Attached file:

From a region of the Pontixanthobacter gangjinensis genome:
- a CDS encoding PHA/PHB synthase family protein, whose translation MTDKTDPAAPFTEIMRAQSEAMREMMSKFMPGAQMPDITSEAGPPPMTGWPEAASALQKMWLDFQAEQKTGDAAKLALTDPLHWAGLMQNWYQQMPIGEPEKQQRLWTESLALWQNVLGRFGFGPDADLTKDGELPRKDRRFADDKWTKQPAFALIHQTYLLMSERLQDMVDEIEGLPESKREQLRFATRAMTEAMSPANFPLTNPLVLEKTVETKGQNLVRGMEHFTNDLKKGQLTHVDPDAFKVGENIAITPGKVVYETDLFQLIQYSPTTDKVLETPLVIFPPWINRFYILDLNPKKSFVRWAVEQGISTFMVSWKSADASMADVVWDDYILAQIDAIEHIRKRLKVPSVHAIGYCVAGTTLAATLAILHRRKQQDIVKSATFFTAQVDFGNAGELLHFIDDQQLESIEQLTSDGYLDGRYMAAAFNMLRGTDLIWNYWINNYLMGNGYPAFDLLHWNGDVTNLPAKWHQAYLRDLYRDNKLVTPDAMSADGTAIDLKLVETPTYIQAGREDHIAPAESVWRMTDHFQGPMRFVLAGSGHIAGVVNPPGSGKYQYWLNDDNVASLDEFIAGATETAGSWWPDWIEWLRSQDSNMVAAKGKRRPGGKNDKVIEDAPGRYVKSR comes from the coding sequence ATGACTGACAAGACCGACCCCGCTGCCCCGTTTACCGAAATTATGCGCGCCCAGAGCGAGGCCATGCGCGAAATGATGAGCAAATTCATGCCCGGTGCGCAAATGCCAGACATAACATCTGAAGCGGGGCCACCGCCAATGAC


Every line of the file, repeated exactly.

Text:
From a region of the Pontixanthobacter gangjinensis genome:
- a CDS encoding PHA/PHB synthase family protein, whose translation MTDKTDPAAPFTEIMRAQSEAMREMMSKFMPGAQMPDITSEAGPPPMTGWPEAASALQKMWLDFQAEQKTGDAAKLALTDPLHWAGLMQNWYQQMPIGEPEKQQRLWTESLALWQNVLGRFGFGPDADLTKDGELPRKDRRFADDKWTKQPAFALIHQTYLLMSERLQDMVDEIEGLPESKREQLRFATRAMTEAMSPANFPLTNPLVLEKTVETKGQNLVRGMEHFTNDLKKGQLTHVDPDAFKVGENIAITPGKVVYETDLFQLIQYSPTTDKVLETPLVIFPPWINRFYILDLNPKKSFVRWAVEQGISTFMVSWKSADASMADVVWDDYILAQIDAIEHIRKRLKVPSVHAIGYCVAGTTLAATLAILHRRKQQDIVKSATFFTAQVDFGNAGELLHFIDDQQLESIEQLTSDGYLDGRYMAAAFNMLRGTDLIWNYWINNYLMGNGYPAFDLLHWNGDVTNLPAKWHQAYLRDLYRDNKLVTPDAMSADGTAIDLKLVETPTYIQAGREDHIAPAESVWRMTDHFQGPMRFVLAGSGHIAGVVNPPGSGKYQYWLNDDNVASLDEFIAGATETAGSWWPDWIEWLRSQDSNMVAAKGKRRPGGKNDKVIEDAPGRYVKSR comes from the coding sequence ATGACTGACAAGACCGACCCCGCTGCCCCGTTTACCGAAATTATGCGCGCCCAGAGCGAGGCCATGCGCGAAATGATGAGCAAATTCATGCCCGGTGCGCAAATGCCAGACATAACATCTGAAGCGGGGCCACCGCCAATGAC